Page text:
The currency pair price series were plotted, shown in Figure 1. Clearly, the series do not look stationary. In order to perform a pairs trade, we desire a stationary pair, as the spread is fixed, and hence statistically the pair is mean reverting.

Consider a pair of non-stationary time series. If a particular linear combination of these series will lead to a stationary series, the pair of series are termed cointegrated. In order to find that particular combination, one needs to utilize tests for unit roots.

Figure 1: Major Currency Pair Price Series

2.1 Cointegration

One would normally test for cointegration using the Augmented Dickey-Fuller test (ADF) ADF. However, a big drawback of that test is that it is only capable of being applied to two separate time series. However, one can imagine a set of three or more financial assets that might share an underlying cointegrated relationship. Hence the Johansen test is used, which can be seen as a multivariate generalization of the ADF test. JohansenThe maximum number of currency pairs that can be combined in one relationship was set to 4. This gives the algorithm more flexibility, as all combinations of two, three, or four separate time series were tested for cointegration.

Before applying the Johansen test, or any unit root test for that matter, one must ensure that all the series are integrated of order 1. Technically, if two or more series are individually integrated, but some linear combination of them has a lower order of integration, then the series are said to be cointegrated. So, to guarantee that the cointegrated series is stationary, the time series need to be I(1). A price series is I(1) if the levels contain a unit root, meaning the price series is at least I(1), and the differenced prices are stationary, I(0), meaning the price series is not I(2).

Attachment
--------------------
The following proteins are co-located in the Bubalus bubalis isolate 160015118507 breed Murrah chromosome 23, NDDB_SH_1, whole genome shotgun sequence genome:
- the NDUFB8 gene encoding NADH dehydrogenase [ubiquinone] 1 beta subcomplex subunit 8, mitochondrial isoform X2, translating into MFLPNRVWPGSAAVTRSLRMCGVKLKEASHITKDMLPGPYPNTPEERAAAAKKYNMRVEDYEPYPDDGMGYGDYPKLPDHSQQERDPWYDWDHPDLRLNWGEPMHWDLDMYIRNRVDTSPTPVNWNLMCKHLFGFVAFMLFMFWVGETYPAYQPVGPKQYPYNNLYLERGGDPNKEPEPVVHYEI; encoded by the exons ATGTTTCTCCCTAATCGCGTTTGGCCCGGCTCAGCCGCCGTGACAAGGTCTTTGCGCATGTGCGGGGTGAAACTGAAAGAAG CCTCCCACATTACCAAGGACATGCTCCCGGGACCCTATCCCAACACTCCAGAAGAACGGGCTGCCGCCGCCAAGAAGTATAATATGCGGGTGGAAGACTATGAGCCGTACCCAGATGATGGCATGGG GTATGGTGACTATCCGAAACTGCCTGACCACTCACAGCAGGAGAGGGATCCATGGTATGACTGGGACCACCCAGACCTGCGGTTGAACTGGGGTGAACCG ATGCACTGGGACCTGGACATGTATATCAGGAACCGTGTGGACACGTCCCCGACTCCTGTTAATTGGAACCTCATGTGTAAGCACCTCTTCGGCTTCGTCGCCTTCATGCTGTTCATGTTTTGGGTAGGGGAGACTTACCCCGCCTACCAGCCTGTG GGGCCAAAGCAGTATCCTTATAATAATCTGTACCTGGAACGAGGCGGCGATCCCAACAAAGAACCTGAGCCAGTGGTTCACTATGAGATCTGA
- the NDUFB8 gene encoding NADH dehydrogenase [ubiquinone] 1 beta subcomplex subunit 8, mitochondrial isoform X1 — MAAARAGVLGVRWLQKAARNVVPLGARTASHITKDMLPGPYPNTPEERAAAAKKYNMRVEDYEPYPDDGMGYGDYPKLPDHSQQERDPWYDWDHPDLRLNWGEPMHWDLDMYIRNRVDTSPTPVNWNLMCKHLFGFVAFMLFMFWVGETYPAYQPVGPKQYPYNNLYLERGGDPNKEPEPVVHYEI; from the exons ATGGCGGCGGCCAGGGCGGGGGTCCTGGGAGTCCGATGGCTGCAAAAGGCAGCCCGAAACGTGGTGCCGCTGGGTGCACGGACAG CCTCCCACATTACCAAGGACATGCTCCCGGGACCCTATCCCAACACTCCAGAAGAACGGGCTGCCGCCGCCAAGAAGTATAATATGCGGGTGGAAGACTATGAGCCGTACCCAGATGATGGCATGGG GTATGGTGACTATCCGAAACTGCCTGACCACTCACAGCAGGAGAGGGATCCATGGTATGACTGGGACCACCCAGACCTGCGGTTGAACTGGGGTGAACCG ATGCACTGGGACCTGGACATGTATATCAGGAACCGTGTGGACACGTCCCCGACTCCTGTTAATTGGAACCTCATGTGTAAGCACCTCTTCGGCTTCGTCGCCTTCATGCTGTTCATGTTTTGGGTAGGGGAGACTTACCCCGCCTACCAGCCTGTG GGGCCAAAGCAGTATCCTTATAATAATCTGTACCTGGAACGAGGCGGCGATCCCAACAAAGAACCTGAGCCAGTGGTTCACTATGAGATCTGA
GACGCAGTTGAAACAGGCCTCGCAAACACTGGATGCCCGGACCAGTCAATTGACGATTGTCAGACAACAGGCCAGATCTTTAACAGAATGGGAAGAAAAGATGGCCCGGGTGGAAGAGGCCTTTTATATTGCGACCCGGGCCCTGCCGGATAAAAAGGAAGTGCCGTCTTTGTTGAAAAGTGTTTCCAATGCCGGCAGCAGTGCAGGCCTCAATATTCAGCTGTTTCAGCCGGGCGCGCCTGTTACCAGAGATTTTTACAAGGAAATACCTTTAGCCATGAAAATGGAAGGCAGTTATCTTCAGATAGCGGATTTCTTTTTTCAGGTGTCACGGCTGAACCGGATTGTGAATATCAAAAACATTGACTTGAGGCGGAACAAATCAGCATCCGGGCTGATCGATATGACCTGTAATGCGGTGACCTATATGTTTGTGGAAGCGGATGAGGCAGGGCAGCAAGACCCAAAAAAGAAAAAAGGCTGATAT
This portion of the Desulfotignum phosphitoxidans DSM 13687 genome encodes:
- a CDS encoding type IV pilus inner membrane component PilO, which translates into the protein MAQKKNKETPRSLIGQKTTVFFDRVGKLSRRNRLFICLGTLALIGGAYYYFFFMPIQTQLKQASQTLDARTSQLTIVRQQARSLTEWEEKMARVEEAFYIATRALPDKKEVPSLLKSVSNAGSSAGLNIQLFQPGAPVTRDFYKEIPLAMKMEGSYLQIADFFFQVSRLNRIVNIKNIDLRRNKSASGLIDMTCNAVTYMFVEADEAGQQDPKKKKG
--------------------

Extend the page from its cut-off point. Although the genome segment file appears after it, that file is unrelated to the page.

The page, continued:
The ADF test with the general regression equation was used, assuming the series has drift but no linear trend, in order to test for the existence of a unit root. Lags are included in the ADF formulation, allowing for higher-order autoregressive processes. The BIC information criterion is used to select the optimal lag length. BIC This criterion is used for consistency reasons due to the large sample size. Though inefficient, the criterion delivers asymptotically correct results. Finally, the maximum lag length is chosen by the rule of thumb formula, proposed by Schwert, in Schwert. The ADF test is performed on the levels and the differenced levels, and the test values were compared with the critical value at the 95% confidence level to generate conclusions.

Each of the major currency pair price series were conclusively found to be I(1), and hence were used in the Johansen test. For the Johansen test, the VAR optimal solution lag length needs to be found. Again, the series was assumed to have drift but no linear trend, and the lag length was found by minimizing the SC information criterion for, again, the large sample size. Again, though inefficient, it provides asymptotically correct results. A lagged VAR is used in the Johansen procedure, so 1 is subtracted from the optimal VAR lag length.

The Johansen procedure was then initiated, again with the assumption of drift but no linear trend. The trace statistic was used, where the null hypothesis is that the number of cointegration vectors is less than or equal to the total number of vectors tested. Lastly, the longrun specification for error correction was used.

91 combinations of time series were tested for cointegration, and 16 were found to be cointegrated. The spreads of the cointegrated portfolios were plotted, shown in Figure 2.

As can be seen, the half life for each of the spreads was computed. Ignoring the drift and lagged difference terms, the differential form of the spread is equivalent to the Ornstein-Uhlenbeck stochastic process Brownian. The differential form leads to an analytical solution for the expected value of the portfolio spread which, for a mean-reverting process with negative , tells us that the expected value of the price decays exponentially at a half-life of . , which measures the speed of an O-U process returning to its mean level, can be estimated from a linear regression of the daily change of the spread versus the spread itself. In order to perform this calculation, the spread and transaction costs are needed for the portfolio, and computing these costs will be discussed subsequently when the mean reversion strategy execution is described.

Figure 2: Cointegrated Spreads

2.2 Execution